Amherst’s new school project would bring tax hike of nearly $500 per year for average homeowner
|Published: 02-08-2023 10:34 AM
AMHERST — An average Amherst homeowner could face a nearly $500 increase in their annual property tax bill should voters approve construction of a $98 million elementary school this spring.
Finance Director Sean Mangano on Monday presented the Town Council with a preliminary look at how the 105,750-square-foot, three-story building, planned for a fall 2026 opening at the Fort River School site on South East Street, would impact property tax bills for the next 30 years, with interest-only payments beginning in 2025 and then both principal and interest payments starting in 2029 and continuing until 2054.
According to a spreadsheet provided by Mangano, the school building would have a $1.07 per $1,000 valuation impact for all properties if residents approve a Proposition 2½ debt-exclusion override vote, likely to be on or around May 2. With the average single-family home this year assessed at $446,953, the school building project would mean a $478.24 annual tax increase for the typical homeowner.
The current tax rate of $20.10 per $1,000 valuation would rise to $21.17 per $1,000 valuation, increasing the average tax bill from $8,984 to $9,462.
The estimates are based on the town paying around $54 million toward the project, with the Massachusetts School Building Authority picking up most of the remaining costs. Mangano’s information also factors in the use of Community Preservation Act money for some eligible aspects of the project, such as playing fields, and rebates from Eversource related to various environmentally friendly aspects of the project, including solar arrays.
Mangano said the project costs, already down $10 million from a high of $108 million, could continue to change and won’t be fixed until the second half of 2024, when construction bids are received. Among possible adjustments of the costs to the town are changing interest rates.
Mangano said both commercial and residential development could also spread out the burden of the debt exclusion.
“If we have another period of growth we’ve had the past five to seven years, I would expect those numbers to be quite a bit lower when we go out to borrow the money,” Mangano said.
Still, At-Large Councilor Ellisha Walker said the town has to look at ways to cut the burden of the projected property tax increase. She also said that while it’s great cost estimates have come down some, more should be done.
“Looking at any kind of increase is difficult for not only people who may live here already and have a hard time paying the taxes, but people who may want to move here,” Walker said. “I’m wondering and hoping we can explore further options for reducing that service to taxpayers.”
District 1 Councilor Michele Miller said town leaders have to reduce the costs to taxpayers as much as possible. Miller asked if financial reserves can be directed to cover some of the expenses.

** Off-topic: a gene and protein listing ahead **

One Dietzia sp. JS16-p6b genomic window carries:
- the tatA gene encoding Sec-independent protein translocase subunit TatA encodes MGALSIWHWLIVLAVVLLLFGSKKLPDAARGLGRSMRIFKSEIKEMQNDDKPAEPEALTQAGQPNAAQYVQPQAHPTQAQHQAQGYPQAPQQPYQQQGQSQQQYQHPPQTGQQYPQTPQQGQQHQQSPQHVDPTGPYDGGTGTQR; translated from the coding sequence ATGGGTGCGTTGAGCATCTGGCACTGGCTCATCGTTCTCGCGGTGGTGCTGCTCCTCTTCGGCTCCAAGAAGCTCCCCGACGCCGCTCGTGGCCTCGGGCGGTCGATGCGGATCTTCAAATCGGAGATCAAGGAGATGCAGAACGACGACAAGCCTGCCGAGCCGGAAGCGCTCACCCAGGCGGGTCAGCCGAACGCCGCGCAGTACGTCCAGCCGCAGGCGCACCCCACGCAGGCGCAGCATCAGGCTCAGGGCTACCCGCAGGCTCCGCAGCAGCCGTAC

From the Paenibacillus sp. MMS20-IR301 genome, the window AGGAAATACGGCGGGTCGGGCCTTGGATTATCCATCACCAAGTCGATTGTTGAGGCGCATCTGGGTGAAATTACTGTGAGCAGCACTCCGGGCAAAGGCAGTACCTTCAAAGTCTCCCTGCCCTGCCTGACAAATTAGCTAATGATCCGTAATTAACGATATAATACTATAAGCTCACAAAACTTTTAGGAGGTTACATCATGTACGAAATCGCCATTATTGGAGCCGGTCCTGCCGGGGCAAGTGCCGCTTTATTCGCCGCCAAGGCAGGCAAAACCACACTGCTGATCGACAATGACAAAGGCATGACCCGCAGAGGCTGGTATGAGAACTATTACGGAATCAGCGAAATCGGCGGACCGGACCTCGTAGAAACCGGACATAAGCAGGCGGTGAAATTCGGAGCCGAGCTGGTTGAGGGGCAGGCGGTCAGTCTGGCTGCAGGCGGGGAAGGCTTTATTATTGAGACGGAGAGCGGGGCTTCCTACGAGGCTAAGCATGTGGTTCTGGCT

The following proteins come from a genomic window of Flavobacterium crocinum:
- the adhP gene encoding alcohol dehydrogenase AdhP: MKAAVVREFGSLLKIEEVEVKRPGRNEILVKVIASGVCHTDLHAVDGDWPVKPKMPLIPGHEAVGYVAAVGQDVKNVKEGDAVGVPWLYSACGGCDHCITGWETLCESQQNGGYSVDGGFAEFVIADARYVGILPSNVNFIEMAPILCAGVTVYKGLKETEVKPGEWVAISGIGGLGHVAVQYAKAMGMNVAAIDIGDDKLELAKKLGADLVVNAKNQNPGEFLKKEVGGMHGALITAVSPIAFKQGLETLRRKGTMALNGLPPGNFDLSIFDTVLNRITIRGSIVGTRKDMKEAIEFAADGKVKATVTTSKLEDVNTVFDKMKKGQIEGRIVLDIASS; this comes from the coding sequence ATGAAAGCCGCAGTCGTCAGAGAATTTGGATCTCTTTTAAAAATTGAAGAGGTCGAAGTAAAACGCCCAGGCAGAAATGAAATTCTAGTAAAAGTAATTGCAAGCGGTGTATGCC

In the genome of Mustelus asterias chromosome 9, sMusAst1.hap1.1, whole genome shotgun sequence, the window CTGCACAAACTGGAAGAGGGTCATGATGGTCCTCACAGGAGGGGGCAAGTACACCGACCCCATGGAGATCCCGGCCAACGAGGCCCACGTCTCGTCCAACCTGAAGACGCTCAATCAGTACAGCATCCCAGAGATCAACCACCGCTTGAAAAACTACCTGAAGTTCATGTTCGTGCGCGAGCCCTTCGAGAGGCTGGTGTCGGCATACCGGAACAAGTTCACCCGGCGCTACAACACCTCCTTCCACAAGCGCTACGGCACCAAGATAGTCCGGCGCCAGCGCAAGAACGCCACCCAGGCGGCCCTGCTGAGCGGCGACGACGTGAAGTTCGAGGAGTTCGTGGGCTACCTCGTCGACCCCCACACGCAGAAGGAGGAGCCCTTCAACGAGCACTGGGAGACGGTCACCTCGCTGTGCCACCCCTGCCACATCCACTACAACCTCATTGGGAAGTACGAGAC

“I think that it’s important that the town shows its commitment to the project, but that we also try to reduce the burden to the taxpayer as much as possible,” Miller said.
Mangano said using reserves will be discussed by the Finance Committee, but that a financing plan for a new fire station in South Amherst and a new Department of Public Works headquarters, as well as the renovation and expansion of the Jones Library, already hinges on use of this money. He said the overall goal remains to complete four projects.
“Those reserves play a really critical role in some of the other projects,” Mangano said.
District 3 Councilor Dorothy Pam wondered if low-income seniors on fixed incomes who still live in their own homes could be helped in the event that they can’t afford the tax increase. Mangano said they would have to speak to the assessors office to see if they are getting all exemptions they are entitled to.
While the May 2 date for the vote is not official, it is the one most being discussed. Town Council members want to ensure that people understand when the vote is taking place, which is off cycle from the usual fall elections in odd years.
Councilors suggested they would like to see a week of early voting in the lead-up to the election, including some hours in the evening, and at least one day on the University of Massachusetts campus, a way of ensuring that both students and faculty and staff who live and vote in Amherst would have a nearby place to vote.
Whether Town Clerk Susan Audette will adopt those suggestions is unclear. Audette said that since mail-in ballots have been part of the voting process in Massachusetts, in-person early voting has declined. She also said that just 2% of registered voters are based at UMass, and that because the school vote is not a state election, holding voting there would be an unfunded mandate.
“I will continue to explore,” Audette said.Scott Merzbach can be reached at email@example.com.